At first glance, I would not be very impressed with this book because so much of the inside space is given over to empty pages where the reader is supposed to "try out" the designs and ideas presented on the previous pages.  I would immediately have the idea that the publisher is just padding the book and wasting space.  But I have to say, the designs and ideas that are presented are really phenomenal.  As much as I've enjoyed other Zentangle books that I have purchased, I'm not sure I've spent as much time with any of them as I have spent in the last week with this book.  (Except maybe Totally Tangled, the first Zentangle book I got and an on-going favorite.)
My tangled sketchbook page, completed while reading The Art of Zentangle
Instead of creating traditional Zentangle tiles with the hot-pressed watercolor paper, the border, the string, and the tangles occupying their designated spaces within the segments created by the string, I like to start a page in my sketchbook with some of the tangles I want to try out.  Then I come back over the course of several days, whenever I have a spare moment, and add to the page, until it is packed to overflowing with tangle patterns.
I've just been meandering through the book, trying out the tangle patterns that catch my eye.  I absolutely love how this one, called Dragonair, came out:
Dragonair, tangle designed by Norma J. Burnell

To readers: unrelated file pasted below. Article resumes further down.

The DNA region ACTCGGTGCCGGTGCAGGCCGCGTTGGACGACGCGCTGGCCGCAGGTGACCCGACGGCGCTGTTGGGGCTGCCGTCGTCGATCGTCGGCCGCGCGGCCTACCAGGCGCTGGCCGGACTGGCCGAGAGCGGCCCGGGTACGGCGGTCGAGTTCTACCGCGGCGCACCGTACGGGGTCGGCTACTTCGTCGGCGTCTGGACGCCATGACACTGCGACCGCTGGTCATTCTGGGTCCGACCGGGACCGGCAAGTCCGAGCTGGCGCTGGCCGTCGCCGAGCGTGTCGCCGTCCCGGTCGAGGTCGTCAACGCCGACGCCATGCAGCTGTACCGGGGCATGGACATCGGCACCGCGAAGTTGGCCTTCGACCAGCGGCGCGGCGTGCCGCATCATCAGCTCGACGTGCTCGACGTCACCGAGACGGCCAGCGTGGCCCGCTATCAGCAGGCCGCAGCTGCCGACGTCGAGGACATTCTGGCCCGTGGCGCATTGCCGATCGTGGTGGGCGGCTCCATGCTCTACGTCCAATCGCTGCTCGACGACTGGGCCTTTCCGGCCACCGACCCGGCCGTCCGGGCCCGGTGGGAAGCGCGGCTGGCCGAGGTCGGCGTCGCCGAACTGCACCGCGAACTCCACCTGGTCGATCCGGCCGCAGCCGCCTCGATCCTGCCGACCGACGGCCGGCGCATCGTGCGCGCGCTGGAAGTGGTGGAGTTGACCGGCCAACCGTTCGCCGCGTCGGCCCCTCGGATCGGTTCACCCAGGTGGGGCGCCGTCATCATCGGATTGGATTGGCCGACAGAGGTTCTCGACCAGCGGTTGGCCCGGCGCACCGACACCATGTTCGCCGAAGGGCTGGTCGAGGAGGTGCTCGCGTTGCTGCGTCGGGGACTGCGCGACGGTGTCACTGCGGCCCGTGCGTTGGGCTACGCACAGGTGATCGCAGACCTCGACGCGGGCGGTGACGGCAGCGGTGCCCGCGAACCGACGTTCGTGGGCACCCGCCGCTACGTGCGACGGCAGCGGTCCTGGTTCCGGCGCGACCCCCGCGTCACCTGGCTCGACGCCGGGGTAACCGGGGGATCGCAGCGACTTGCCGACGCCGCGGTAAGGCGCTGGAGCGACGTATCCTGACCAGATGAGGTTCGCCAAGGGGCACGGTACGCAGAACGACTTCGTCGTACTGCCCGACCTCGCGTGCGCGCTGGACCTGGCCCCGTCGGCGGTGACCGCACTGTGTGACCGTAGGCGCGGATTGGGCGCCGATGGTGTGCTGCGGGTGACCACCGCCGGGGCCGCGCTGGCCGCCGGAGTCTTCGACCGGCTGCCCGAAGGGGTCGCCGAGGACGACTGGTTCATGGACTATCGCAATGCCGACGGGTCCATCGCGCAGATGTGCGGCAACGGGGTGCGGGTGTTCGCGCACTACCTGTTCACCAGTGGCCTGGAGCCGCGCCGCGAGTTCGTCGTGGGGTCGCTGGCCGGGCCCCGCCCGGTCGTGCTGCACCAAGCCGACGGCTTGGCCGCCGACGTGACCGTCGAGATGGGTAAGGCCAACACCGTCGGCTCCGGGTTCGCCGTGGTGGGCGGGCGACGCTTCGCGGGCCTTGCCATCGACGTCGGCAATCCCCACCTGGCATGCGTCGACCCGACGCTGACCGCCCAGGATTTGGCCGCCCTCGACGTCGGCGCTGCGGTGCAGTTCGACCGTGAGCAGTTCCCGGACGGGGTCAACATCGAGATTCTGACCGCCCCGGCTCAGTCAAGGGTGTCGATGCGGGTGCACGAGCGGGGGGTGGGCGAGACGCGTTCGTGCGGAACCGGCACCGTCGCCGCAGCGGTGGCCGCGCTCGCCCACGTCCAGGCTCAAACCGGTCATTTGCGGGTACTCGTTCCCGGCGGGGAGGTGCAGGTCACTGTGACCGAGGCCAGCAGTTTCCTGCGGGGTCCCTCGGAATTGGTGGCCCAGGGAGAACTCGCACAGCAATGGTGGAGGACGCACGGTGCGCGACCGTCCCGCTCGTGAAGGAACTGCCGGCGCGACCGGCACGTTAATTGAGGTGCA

The curves really have so much dimension, and I love the effect of the stippled dots.  The book provides some awesome variations of Dragonair, in order to create designs that look like suns, leaves, and seed pods.  I have not finished playing around with this one!
I like this next little corner of the sketchbook page, because after I drew the stem and leaf design presented in the book, Katy saw the Poppet design I had drawn somewhere else on the page and suggested that I should use it to complete my flower.  I always like teaming up with my creative daughter!
Poppet (top), tangle designed by Lara Williams
Another new-to-me tangle design that I really like is Pokeleaf:
Pokeleaf, tangle designed by Norma J. Burnell
It looks dimensional when you first draw it, but also really benefits from shading.  I'm not a huge fan of shading--first, because I've never mastered it, and second, because it tends to make my page smudgy and dark, rather than a crisp black-and-white contrast that I enjoy.  But sometimes shading does add a really wonderful look to the tangle designs.
I really love how Candent looks on the page:
Cadent, tangle designed by Rick Roberts and Maria Thomas
I'm pretty sure I tried this one before, and really made a mess of it, but it came out really nicely on this page, and I plan to use it again.  It is based on a grid, and is really surprisingly simple to do.  It's one of those patterns that proves true the Zentangle slogan that anything is possible one stroke at a time!
Here are a couple more views of the tangled sketchbook page I've been working on in bits and pieces over the past week.  You will see tangle designs including Flux, Hollibaugh, Roxi, Printemps, and Shing, as well as doodly patterns that don't come (as far as I know) with official names.
There are a number of project ideas in The Art of Zentangle that I haven't even delved into yet.  I'm pretty sure I'll be renewing this book when its due date rolls around!